FRYEAN MYTHOS: *adventure*
CAMPBELLIAN FUNCTION: *psychological, sociological*
I've sometimes devoted one review to an entire television series, as with the 1990s Superman cartoon, and sometimes to a smattering of episodes in separate reviews, as I did with my incomplete survey of the KUNG FU teleseries. This falls into the latter category, as I've only watched the first five of the thirteen episodes, which is about the same number of episodes that the "pro" critics watched before widely trashing it in online media.
One common complaint voiced concerned the level of action in the series. It's true that there's nothing here that even equals the better Jean-Claude Van Damme movies, much less the classic Hong Kong kung fu flicks, Yet the slow pace of IRON FIST is echoed in earlier Netflix online serials like DAREDEVIL and LUKE CAGE, and in all likelihood said pace is mostly a matter of economics, not lack of talent. The FIST fight-scenes are adequate, but the overall strategy of the show's producers is to draw viewers into the emotional world of Danny "Iron Fist" Rand. If they succeed in making you care about Danny as a character, then in theory you'll be more invested in his welfare than whether or not his battle with a gang of hatchet-wielding Triad gangsters comes up to the level of a Jet Li flick.
It's not by accident that I worked in a reference to the 1970s series KUNG FU, for the earlier series parallels some if not all of IRON FIST's direction. Both serials emphasize action enough to qualify for the mythos of adventure, but both also incorporate strong dramatic elements into the mix. Admittedly KUNG FU is superior to IRON FIST in both content and visual style. That said, the earlier series focused more on the main character Caine helping out "guest star" characters during the hero's peripatetic journeys, while Danny Rand is grounded in New York as part of his dramatic arc.
Rand's situation in a nutshell: fifteen years ago he-- a child of ten-- was lost in an airplane crash over the Himalayas, as were his wealthy parents. At age 25 he shows up in New York, seeking to connect with the Rand Corporation. the only link he has with his past. In the absence of the Rand family, the Meachams, the grown son and daughter of the elder Rand's partner, have assumed control of the company. Danny can't initially prove who he is and the Meachums don't initially want to listen to his story: that he was rescued from a freezing death by the monks of K'un-Lun. The explanation for his long absence-- that these monks inhabit a Brigadoon-like city that only intersects with the Earth-plane on rare occasions, and that Danny simply couldn't get back-- does not go over well.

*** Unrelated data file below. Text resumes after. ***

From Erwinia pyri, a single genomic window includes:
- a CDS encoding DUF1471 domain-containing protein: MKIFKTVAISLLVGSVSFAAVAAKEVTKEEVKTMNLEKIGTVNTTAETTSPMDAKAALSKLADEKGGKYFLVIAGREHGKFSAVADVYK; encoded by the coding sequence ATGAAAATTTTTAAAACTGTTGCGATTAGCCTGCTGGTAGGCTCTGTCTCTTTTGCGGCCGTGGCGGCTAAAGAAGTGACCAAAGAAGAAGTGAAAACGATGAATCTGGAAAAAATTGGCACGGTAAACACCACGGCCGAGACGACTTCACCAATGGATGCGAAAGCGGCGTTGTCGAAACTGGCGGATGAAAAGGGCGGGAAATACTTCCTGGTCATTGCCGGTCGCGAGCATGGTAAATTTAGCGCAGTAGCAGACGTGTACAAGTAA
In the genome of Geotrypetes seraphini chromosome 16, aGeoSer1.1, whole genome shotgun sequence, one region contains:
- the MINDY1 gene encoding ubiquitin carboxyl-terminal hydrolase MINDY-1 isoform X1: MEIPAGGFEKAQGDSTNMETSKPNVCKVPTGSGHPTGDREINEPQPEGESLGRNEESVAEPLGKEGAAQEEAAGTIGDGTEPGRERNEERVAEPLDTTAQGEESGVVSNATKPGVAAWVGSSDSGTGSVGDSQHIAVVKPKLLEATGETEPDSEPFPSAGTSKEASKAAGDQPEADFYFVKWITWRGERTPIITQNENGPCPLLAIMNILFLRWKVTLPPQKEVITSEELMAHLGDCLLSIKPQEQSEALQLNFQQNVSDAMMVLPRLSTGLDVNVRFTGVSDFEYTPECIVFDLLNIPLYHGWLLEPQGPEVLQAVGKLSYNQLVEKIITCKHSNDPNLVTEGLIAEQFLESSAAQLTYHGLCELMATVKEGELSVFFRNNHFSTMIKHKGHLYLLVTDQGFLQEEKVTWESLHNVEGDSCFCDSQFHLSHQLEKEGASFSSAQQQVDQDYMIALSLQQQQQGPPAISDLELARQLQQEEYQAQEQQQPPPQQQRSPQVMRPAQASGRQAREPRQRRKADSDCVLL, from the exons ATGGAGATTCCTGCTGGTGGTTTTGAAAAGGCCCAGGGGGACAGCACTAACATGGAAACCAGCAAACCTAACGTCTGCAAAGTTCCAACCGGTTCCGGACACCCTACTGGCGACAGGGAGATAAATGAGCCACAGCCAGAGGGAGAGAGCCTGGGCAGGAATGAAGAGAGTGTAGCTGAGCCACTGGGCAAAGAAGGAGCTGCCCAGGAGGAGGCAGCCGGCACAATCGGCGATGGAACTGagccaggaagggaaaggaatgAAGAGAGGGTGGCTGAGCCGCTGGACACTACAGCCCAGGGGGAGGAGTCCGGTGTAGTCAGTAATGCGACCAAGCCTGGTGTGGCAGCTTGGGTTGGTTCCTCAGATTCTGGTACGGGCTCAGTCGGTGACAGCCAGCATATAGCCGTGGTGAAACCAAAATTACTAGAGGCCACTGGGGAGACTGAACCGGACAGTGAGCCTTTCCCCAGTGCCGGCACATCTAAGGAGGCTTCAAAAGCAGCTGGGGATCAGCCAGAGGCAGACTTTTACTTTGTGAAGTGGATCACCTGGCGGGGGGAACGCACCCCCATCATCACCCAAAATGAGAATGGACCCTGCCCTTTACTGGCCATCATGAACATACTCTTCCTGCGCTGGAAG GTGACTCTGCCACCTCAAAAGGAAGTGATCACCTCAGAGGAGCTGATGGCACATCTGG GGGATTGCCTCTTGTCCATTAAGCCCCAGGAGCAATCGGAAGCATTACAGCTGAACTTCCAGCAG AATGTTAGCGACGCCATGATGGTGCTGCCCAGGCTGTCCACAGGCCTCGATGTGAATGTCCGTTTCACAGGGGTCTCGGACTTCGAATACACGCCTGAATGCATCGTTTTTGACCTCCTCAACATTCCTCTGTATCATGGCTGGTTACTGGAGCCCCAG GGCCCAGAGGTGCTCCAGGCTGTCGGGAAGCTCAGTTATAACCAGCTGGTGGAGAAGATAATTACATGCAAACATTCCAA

While the dramatic resolution of Danny's identity problems might have been tighter, I found it interesting that the producers chose to resolve them gradually, given that the more common resolution in pop fiction is to have the doubters convinced immediately by some supernormal demonstration. Though the leisurely pace is probably born of an economic need, the producers made the best of the situation, allowing the involved heritage of the partners and their children to unfold in a naturalistic manner.
It's been said online that star Finn Jones plays Danny Rand as a "ten year old in a man's body." This is inaccurate. Danny Rand's struggle in the series during the first five episodes is that of a grown man attempting to re-connect with the memories of his childhood, now layered over with the experiences he's had in the past fifteen years-- experiences that include not just living in a culture very unlike that of his birth, but also one in which things like dragons and disappearing cities are commonplace. In addition, because other Marvel serials have introduced Frank Miller's evil ninja-clan "The Hand," this group now becomes an opponent for Iron Fist, whose original comics-incarnation predates Miller's DAREDEVIL run. In emulation of the gritty, down-to-earth approach in Netflix's DAREDEVIL series, marvelous powers and creatures don't show up in the streets of IRON FIST's New York quite as often as they do in the Marvel Comics New York-- which adds to the tension, in which Danny Rand's story is simply not creditable in real-world terms, despite the fact that the Avengers and their ilk exist off on the margins of the Netflix universe.
I've already expressed my feelings on the matter of so-called cultural appropriation in this essay, but I should add that some of the aforesaid reviews apparently thought it was cool to fight racism with racism, as seen in this nearly incoherent piece from COMIC BOOK MOVIE:
The current MCU is very white. Danny Rand is a pretty lame character to begin with. Having him be an asian would have brought an actually interesting aspect to his character, especially as a fish out of water to a mystic asian culture. Instead we get some boring white guy about to do some more typical white guy stuff.
Now, if I were to say that all black guys were inherently boring, or all Asian guys-- who would fail to label that racism? But generalizing about Caucasian characters gets an automatic pass from ultraliberal types-- not to mention the reviewer's reverse-racist conviction that not being white automatically makes a character "interesting."
Neither in any comics-incarnation nor in this series is Danny Rand likely to set any records for "greatest white character." But whatever shortcomings the character may have certainly do not depend on his race.